Let’s get legal for a minute. Last night, the U.S. Ninth Circuit Court of Appeals refused to reinstate even temporarily the immigration travel ban, handing the Trump administration a defeat on one of its signature issues. For several reasons, it’s huge.
The Constitution creates three branches of government and gives certain powers to each branch. In this case, the Executive branch has the power to administer matters of immigration, as well as primacy in matters of national security. The Ninth Circuit decision in the case, improbably named Washington v. Trump, addressed whether this power has any limitation and, if so, whether the Judicial branch can restrain the Executive. The Court decided that it did indeed have the power to review and determine if the Executive Order is unconstitutional. Because if the courts can’t do it, who or what is there to stop an Executive from violating the Constitution?
This is not as obvious as it sounds. Lots of times, the Executive or Legislative branch cannot be checked by the courts. For example, the Executive has the exclusive power over foreign relations. Under the law, the courts have refused to get involved, calling it a political question. The government argued the same principle in this case.
Three Ninth Circuit judges speaking as one rejected the Government’s argument.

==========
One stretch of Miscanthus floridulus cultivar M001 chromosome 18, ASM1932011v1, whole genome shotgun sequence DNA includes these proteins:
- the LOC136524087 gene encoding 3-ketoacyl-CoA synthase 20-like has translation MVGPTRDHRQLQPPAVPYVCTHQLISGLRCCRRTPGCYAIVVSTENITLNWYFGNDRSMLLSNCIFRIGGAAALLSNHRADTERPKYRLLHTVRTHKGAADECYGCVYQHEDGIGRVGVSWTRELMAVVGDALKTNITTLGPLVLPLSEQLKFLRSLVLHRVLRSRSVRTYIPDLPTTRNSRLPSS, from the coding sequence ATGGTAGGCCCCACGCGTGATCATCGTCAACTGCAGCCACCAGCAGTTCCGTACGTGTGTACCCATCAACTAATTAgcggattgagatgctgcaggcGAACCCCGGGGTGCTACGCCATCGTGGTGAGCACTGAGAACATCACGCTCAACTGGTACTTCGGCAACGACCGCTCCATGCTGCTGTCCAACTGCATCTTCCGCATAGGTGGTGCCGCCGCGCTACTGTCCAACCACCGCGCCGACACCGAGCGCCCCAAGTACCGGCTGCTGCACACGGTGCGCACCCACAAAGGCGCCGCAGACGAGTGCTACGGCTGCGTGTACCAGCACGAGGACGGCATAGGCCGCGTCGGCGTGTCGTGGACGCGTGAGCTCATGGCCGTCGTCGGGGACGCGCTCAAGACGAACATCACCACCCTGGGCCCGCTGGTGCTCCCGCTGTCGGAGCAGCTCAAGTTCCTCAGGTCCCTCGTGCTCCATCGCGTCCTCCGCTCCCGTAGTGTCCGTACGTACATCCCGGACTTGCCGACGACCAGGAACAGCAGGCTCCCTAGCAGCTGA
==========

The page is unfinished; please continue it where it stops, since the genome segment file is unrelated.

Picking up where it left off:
“Our court has likewise made clear that “[a]lthough alienage classifications are closely connected to matters of foreign policy and national security,” courts “can and do review foreign policy arguments that are offered to justify legislative or executive action when constitutional rights are at stake.” American-Arab Anti-Discrimination Comm. v. Reno, 70 F.3d 1045, 1056 (9th Cir. 1995).”
That’s the nub of it. The courts will step in when the constitutional rights of individuals are at stake. Make no mistake. Given the first few weeks of the new administration, a showdown over the limitation of Presidential power was inevitable. We can expect a lot of cases about Presidential power, and we can expect the courts to reel in the power of the executive, especially with one who has disdained the authority, competence and fairness of the judicial system.
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